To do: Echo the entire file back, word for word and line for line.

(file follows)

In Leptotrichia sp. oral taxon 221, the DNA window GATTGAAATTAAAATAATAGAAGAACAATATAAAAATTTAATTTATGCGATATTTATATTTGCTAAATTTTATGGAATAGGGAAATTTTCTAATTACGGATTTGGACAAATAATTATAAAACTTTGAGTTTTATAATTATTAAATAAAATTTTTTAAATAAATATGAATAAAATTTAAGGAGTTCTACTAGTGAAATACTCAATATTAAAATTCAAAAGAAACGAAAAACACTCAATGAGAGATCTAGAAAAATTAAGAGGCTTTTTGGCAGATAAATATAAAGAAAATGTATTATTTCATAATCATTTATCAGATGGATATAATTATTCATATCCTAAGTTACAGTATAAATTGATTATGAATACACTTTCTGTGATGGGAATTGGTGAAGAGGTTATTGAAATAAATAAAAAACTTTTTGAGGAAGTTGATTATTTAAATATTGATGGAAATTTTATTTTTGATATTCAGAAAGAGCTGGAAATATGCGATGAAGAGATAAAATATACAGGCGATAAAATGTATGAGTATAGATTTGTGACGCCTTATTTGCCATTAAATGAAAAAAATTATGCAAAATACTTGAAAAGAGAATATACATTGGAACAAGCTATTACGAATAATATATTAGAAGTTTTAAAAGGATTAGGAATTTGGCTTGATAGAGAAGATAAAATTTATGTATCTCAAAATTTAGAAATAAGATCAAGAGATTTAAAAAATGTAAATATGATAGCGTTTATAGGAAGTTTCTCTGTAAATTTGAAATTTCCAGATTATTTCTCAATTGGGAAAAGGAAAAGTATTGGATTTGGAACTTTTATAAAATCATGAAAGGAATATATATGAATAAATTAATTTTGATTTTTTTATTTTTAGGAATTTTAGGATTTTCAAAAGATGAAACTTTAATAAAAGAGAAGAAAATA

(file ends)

In Leptotrichia sp. oral taxon 221, the DNA window GATTGAAATTAAAATAATAGAAGAACAATATAAAAATTTAATTTATGCGATATTTATATTTGCTAAATTTTATGGAATAGGGAAATTTTCTAATTACGGATTTGGACAAATAATTATAAAACTTTGAGTTTTATAATTATTAAATAAAATTTTTTAAATAAATATGAATAAAATTTAAGGAGTTCTACTAGTGAAATACTCAATATTAAAATTCAAAAGAAACGAAAAACACTCAATGAGAGATCTAGAAAAATTAAGAGGCTTTTTGGCAGATAAATATAAAGAAAATGTATTATTTCATAATCATTTATCAGATGGATATAATTATTCATATCCTAAGTTACAGTATAAATTGATTATGAATACACTTTCTGTGATGGGAATTGGTGAAGAGGTTATTGAAATAAATAAAAAACTTTTTGAGGAAGTTGATTATTTAAATATTGATGGAAATTTTATTTTTGATATTCAGAAAGAGCTGGAAATATGCGATGAAGAGATAAAATATACAGGCGATAAAATGTATGAGTATAGATTTGTGACGCCTTATTTGCCATTAAATGAAAAAAATTATGCAAAATACTTGAAAAGAGAATATACATTGGAACAAGCTATTACGAATAATATATTAGAAGTTTTAAAAGGATTAGGAATTTGGCTTGATAGAGAAGATAAAATTTATGTATCTCAAAATTTAGAAATAAGATCAAGAGATTTAAAAAATGTAAATATGATAGCGTTTATAGGAAGTTTCTCTGTAAATTTGAAATTTCCAGATTATTTCTCAATTGGGAAAAGGAAAAGTATTGGATTTGGAACTTTTATAAAATCATGAAAGGAATATATATGAATAAATTAATTTTGATTTTTTTATTTTTAGGAATTTTAGGATTTTCAAAAGATGAAACTTTAATAAAAGAGAAGAAAATA